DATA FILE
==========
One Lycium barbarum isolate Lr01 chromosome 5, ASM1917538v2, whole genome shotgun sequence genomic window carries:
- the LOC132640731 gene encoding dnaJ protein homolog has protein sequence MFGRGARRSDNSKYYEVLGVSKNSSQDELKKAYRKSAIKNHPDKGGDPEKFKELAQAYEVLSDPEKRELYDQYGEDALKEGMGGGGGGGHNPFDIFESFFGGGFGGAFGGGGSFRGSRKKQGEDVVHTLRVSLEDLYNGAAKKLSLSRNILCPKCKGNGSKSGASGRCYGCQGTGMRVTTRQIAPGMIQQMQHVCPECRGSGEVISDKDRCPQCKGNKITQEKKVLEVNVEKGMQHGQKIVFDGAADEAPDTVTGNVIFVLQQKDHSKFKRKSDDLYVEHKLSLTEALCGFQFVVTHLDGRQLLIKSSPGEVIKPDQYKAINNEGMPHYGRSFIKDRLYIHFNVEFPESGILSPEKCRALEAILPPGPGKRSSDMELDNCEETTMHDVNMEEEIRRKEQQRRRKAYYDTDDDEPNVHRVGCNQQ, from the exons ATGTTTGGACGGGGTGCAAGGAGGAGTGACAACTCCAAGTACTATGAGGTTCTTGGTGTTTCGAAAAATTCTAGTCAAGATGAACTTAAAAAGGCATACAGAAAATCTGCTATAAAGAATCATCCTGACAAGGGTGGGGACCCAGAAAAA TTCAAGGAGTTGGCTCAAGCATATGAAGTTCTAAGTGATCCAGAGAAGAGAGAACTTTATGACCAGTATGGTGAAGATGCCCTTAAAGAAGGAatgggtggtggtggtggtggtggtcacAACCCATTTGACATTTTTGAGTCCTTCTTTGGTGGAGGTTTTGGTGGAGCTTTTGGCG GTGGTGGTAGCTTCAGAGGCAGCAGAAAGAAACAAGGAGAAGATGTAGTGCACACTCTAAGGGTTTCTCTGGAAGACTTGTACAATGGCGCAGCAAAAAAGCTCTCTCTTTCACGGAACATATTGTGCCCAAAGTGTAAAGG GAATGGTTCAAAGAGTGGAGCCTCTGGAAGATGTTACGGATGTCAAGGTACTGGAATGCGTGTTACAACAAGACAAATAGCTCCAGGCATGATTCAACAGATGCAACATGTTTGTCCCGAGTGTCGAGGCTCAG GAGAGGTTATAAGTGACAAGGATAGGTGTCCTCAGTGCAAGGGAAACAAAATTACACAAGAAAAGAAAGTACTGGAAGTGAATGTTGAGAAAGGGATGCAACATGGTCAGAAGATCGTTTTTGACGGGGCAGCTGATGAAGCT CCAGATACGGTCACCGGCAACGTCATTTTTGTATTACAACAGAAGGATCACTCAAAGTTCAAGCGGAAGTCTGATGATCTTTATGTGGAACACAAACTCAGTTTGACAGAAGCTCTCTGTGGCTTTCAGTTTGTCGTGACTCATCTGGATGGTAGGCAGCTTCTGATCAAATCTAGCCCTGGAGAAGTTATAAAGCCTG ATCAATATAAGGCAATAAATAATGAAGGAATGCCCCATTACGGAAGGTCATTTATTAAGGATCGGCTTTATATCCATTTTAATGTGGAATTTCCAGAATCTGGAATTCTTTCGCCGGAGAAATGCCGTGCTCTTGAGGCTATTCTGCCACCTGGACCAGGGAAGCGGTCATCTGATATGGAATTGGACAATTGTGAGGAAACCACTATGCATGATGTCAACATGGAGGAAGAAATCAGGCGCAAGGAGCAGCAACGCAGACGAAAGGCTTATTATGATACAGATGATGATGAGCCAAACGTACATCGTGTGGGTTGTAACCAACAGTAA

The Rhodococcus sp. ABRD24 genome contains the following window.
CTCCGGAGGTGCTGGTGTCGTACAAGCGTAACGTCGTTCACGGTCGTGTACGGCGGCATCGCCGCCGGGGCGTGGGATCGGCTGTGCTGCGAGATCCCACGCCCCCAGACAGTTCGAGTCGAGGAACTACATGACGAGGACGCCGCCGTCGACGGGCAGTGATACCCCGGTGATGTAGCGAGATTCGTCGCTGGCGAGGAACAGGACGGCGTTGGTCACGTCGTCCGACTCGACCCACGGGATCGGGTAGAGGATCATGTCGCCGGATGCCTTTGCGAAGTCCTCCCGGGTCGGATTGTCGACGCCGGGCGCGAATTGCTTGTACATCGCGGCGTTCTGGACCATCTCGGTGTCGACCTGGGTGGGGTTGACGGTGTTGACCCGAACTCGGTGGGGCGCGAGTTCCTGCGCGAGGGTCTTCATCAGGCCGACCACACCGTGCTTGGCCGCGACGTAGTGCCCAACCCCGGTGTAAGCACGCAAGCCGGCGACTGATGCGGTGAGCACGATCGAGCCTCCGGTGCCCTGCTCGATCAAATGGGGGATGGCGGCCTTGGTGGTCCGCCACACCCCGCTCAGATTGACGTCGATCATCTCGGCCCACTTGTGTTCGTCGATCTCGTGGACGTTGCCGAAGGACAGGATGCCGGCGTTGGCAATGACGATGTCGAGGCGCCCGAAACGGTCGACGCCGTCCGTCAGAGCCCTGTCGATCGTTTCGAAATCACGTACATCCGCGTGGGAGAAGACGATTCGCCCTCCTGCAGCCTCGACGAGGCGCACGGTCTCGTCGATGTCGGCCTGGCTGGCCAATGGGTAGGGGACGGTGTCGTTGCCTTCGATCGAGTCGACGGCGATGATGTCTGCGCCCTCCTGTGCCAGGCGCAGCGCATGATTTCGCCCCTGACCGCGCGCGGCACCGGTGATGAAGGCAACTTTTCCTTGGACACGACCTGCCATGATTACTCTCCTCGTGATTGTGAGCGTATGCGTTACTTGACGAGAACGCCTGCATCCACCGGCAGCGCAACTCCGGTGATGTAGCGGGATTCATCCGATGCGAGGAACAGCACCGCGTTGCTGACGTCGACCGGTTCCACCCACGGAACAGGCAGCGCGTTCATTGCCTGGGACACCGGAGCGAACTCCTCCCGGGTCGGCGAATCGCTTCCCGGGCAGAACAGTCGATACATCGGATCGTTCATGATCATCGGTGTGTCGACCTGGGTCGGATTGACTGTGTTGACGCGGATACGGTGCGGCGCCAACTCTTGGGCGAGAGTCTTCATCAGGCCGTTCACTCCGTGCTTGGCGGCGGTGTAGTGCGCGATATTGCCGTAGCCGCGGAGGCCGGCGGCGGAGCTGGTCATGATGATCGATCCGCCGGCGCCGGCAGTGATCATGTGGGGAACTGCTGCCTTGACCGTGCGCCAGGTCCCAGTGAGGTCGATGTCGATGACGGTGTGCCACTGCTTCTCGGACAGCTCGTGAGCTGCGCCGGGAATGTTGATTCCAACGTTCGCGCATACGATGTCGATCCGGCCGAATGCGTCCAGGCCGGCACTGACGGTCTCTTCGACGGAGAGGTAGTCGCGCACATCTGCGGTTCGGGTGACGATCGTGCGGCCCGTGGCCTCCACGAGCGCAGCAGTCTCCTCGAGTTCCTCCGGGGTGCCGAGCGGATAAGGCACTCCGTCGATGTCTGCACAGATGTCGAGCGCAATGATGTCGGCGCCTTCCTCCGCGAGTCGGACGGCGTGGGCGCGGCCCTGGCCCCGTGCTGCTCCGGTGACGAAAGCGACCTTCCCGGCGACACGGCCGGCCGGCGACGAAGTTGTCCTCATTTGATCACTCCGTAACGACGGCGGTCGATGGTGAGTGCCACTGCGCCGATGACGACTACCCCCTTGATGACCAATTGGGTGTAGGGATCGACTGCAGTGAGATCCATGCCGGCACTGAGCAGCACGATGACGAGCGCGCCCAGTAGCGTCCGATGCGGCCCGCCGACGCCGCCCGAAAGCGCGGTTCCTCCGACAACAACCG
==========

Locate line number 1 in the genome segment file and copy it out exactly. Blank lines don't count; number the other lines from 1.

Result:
One Lycium barbarum isolate Lr01 chromosome 5, ASM1917538v2, whole genome shotgun sequence genomic window carries: